Thanks for comment on neck and I'm surprised to hear of much of any variance in American Standards except for grain patterns and an occassional foul-up. All CNC machined, right? And slected by American Standard levels while the "... factory seconds" would seem to go to the lesser models, but I must admit that '03 just doesn't "... feel" quite the same. (Maybe because it is heavier).

    In any event, thanks for the reply. Here is Shoreline Gold... "Number One." The Rosewood looks like Pau Ferro... Which is great on that color. There is a "... battle scar" near the end pin you cannot see, but adds to the vibe. Long story but fell while standing on a chair! Tweed G & G case with Red Poodle.



    upload_2019-4-10_12-2-30.png


    JKC
     
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  7. banjaxed

    banjaxed Senior Stratmaster Strat-Talk Supporter

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    Hi and welcome to ST.
     
  8. Alan Crossley

    Alan Crossley Senior Stratmaster

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    Welcome from Ireland
     
  9. JCreasy

    JCreasy Strat-Talk Member

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    Oh, and thanks for all the welcomes. I've been playing Stratocasters since '97 along with Ricks so I am hoping to build on my knowledge/experience and hopefully share something helpful with other folks.
     
  10. eclecticsynergy

    eclecticsynergy Senior Stratmaster

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    The difference between one Strat and another of the same model isn't in the carve - as you say, they're all computer-cut these days. But there are differences in the wood, not just weight but also liveliness and perhaps resonant pitch. Even in the same kind of wood they vary from one to another. I've sometimes felt as if they could've been cut from the same tree and still wouldn't sound or feel exactly the same.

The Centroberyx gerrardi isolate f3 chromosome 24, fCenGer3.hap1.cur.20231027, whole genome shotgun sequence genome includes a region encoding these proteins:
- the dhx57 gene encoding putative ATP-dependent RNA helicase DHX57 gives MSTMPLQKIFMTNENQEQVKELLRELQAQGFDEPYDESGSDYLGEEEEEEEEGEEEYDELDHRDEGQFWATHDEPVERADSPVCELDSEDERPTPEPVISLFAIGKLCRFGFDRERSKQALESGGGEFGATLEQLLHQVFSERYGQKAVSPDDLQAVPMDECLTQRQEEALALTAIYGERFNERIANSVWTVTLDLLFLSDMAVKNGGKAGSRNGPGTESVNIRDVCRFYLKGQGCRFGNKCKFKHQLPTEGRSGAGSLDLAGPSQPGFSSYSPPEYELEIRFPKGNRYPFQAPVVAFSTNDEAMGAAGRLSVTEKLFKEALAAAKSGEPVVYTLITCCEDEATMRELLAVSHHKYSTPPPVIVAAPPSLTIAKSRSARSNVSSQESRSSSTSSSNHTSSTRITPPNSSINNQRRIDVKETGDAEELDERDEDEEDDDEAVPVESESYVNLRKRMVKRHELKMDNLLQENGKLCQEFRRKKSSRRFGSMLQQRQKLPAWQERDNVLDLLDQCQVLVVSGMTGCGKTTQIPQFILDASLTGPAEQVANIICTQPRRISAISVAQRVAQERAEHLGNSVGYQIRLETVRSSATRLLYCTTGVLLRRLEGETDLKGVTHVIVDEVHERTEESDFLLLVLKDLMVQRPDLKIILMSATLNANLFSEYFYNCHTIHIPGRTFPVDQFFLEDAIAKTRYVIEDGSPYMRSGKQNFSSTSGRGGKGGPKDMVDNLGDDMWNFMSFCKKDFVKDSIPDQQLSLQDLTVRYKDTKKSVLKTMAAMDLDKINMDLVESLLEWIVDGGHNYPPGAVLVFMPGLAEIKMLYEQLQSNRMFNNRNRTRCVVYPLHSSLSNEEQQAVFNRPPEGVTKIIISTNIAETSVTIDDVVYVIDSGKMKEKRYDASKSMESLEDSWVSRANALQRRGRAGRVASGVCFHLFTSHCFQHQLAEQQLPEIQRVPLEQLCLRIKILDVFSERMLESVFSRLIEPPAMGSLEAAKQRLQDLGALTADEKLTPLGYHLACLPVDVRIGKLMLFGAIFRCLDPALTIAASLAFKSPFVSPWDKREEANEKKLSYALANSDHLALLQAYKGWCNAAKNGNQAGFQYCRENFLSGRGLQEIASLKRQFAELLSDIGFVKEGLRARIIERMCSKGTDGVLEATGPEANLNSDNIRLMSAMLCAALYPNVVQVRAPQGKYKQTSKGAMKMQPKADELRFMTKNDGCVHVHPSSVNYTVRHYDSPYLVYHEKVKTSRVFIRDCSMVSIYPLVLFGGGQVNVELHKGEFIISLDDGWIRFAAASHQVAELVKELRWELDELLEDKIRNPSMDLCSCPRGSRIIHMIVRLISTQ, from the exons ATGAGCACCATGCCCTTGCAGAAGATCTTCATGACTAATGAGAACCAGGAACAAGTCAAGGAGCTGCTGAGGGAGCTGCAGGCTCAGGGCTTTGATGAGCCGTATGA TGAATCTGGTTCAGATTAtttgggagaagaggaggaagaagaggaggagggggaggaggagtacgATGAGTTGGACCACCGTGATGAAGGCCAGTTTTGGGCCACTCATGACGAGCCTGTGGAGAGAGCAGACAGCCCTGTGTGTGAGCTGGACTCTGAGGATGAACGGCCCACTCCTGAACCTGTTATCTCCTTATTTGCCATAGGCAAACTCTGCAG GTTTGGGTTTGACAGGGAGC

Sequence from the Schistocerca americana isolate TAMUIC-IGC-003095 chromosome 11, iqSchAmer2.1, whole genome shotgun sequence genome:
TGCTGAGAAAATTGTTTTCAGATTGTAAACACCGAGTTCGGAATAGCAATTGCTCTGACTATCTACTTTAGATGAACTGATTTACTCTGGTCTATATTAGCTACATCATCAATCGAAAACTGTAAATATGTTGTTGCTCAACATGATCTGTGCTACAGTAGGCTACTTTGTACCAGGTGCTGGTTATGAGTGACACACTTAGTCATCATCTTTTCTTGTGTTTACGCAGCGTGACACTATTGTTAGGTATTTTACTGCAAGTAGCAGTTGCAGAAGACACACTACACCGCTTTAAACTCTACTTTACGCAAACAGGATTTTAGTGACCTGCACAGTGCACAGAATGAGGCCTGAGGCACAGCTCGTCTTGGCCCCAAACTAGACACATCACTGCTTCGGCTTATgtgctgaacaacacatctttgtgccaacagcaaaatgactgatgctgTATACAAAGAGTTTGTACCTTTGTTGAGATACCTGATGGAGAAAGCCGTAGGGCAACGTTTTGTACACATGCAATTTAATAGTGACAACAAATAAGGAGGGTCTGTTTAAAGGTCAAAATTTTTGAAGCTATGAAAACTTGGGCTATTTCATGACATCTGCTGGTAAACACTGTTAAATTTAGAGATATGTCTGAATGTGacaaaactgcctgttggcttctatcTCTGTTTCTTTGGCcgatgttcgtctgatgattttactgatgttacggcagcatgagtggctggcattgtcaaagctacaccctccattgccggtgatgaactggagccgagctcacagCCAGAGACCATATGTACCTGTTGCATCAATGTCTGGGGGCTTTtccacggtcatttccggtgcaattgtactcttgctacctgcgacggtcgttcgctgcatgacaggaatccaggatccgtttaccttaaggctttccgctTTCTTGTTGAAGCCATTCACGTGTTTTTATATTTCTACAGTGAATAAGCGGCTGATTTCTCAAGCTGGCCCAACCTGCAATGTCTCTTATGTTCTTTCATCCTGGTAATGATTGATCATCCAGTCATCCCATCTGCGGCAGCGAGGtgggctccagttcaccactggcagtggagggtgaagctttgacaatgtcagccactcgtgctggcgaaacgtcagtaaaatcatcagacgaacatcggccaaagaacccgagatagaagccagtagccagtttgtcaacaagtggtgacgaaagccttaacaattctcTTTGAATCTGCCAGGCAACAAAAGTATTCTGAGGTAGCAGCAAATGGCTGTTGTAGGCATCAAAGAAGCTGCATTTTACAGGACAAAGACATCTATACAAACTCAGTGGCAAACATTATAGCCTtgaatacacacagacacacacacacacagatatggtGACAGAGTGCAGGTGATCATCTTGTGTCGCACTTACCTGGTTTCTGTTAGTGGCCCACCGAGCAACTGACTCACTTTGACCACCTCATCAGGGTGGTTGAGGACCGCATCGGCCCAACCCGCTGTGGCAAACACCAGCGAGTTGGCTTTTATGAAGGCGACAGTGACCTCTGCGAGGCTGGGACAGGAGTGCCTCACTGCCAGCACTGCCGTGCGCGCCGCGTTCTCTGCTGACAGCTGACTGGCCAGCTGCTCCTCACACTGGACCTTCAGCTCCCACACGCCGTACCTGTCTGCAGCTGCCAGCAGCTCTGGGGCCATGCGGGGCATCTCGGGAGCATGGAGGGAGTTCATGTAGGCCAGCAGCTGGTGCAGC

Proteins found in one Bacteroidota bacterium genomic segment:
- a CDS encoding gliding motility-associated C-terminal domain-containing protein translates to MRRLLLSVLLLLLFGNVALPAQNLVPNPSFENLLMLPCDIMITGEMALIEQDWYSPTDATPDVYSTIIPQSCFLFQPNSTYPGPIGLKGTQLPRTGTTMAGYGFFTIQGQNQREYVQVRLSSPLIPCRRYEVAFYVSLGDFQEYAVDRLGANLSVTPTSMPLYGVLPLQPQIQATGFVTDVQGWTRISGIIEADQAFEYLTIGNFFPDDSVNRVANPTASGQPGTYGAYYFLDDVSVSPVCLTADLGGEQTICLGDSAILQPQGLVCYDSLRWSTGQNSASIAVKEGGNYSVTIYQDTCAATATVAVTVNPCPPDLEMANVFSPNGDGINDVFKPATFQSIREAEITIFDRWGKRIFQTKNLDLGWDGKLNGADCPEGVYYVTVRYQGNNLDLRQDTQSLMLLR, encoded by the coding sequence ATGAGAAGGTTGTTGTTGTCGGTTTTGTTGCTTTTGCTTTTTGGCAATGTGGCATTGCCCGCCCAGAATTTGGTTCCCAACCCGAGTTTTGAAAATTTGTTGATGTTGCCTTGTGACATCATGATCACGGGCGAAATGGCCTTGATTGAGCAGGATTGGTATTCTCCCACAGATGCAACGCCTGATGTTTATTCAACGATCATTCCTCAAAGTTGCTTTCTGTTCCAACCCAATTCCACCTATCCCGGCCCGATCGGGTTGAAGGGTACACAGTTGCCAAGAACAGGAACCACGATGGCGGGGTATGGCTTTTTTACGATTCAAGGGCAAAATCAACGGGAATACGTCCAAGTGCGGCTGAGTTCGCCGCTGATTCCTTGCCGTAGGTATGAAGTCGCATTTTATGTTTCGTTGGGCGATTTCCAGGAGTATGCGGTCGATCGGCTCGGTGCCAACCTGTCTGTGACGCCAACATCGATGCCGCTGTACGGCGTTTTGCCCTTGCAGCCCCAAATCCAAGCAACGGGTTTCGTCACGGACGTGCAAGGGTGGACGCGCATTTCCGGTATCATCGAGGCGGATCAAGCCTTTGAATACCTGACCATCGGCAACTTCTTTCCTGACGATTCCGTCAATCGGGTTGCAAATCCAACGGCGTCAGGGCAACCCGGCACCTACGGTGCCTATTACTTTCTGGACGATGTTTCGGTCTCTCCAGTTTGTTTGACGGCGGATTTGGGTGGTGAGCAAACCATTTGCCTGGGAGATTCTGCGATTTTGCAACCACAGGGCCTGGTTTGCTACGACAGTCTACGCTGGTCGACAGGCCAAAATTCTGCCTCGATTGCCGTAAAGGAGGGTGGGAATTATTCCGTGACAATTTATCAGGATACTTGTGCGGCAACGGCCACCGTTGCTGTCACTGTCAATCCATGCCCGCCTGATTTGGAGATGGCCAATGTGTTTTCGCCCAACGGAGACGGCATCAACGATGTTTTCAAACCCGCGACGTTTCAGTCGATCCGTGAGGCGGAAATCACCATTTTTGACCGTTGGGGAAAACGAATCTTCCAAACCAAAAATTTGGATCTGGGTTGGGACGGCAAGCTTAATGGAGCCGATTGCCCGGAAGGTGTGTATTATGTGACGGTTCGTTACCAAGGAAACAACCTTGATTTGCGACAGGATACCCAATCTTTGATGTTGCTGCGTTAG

Shoreline Gold definitely looks great with parchment pearl. My only gold Strat was tangerine gold when I got it in 1980, but it's darkened now to the point that it almost looks like metallic brown. Its single ply pickguard began as white but has turned to parchment over the years.

    [​IMG]
     
  11. Miotch

    Miotch Senior Stratmaster

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    ok
    Yep cnc. But as eclecticsynergy points out, wood being what it is, differs. And even cnc doesn’t mean they all have same tolerances. But the neck/fret/fretboard is also what makes or breaks a guitar for me.
    However, no matter how good or expensive a guitar is, I’ve always ended up paying later for a fret level/crowning on a new instrument. Takes them to a whole new level (good pun, too).
     
  12. JCreasy

    JCreasy Strat-Talk Member

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    See my recent reply to my other post. It is going for a full set-up. I never could hear much difference in species of the same wood. Every Stratocaster I've played seems to be right about the same... Maybe my ear is not that sensitive. However, as mentioned before, the Shoreline Gold is, litterally, the Truth. I have a very nice Sienna Sunburst from '03 that I never bonded with... Maybe I am not getting the sound I am used to and subconsciously recognizing the guitar as "... not quite right." Will post PICs when done with this one. Good cleaning last night and it is beautiful. Practically a "new" guitar.